Mario Rivas

Postdoctoral Fellow
University of Houston, Houston Science Center, Rm 422

B.S., National Autonomous University of México, 2011
Ph.D., National Autonomous University of México, 2018

Research Interests: 

An accurate description and understanding of the evolutionary pathways that life on Earth has taken is crucial in the search for life elsewhere in the universe. The ribosome, in particular, has been recognized as a critical biomolecule, whose early evolution is of special interest because many aspects of its origins likely predate the Last Common Ancestor (LCA). As a member of the Fox Lab I will take advantage of the large numbers of atomic resolution structures to develop timelines explaining the order of major events associated with the evolution of the translation system and how these events relate to other cellular processes. By analyzing the crystallographic structures of ribosomes of distantly related organisms and of several transition states, I’m able to recognize early interactions that guided rRNA evolution. These structures also contain detailed information about rRNA/rProtein interactions. These interactions provide insight into the ancestry of universal rProteins and other components of the translation machinery.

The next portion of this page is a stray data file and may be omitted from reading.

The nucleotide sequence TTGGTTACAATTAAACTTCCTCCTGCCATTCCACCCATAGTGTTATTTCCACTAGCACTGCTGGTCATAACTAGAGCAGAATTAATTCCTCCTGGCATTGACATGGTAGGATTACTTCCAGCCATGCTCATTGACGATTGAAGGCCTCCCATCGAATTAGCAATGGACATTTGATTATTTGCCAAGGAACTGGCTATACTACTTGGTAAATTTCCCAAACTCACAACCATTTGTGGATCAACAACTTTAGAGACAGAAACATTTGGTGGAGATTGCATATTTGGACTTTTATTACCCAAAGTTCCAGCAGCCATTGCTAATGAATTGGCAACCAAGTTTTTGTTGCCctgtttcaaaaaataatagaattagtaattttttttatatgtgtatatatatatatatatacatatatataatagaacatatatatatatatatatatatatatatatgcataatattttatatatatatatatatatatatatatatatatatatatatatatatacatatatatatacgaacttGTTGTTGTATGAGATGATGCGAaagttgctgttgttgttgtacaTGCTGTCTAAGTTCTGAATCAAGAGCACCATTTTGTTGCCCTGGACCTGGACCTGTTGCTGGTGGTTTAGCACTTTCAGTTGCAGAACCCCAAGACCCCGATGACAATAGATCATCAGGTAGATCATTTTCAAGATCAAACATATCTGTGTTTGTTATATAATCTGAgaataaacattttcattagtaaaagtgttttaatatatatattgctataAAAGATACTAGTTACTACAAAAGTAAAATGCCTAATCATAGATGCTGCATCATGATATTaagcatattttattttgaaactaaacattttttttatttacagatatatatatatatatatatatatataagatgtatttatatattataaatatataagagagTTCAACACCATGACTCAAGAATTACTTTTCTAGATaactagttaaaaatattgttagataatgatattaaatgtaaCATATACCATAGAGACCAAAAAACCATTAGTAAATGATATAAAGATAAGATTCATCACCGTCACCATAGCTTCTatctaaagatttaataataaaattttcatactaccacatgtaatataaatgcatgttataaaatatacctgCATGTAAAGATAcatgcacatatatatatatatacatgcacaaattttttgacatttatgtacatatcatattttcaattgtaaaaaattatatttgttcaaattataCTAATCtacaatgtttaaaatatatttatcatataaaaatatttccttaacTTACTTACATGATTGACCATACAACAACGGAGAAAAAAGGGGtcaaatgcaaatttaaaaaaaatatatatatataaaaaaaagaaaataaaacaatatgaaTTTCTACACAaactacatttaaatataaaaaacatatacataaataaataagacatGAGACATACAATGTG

Selected publications: 

Rivas, M., Tran, Q., & Fox, G. E. (2013). Nanometer scale pores similar in size to the entrance of the ribosomal exit cavity are a common feature of large RNAs. RNA, 19(10), 1349–54.

Rivas, M., Becerra, A., & Lazcano, A. (2018). On the Early Evolution of Catabolic Pathways: A Comparative Genomics Approach. I. The Cases of Glucose, Ribose, and the Nucleobases Catabolic Routes. Journal of Molecular Evolution, 86(1), 27–46.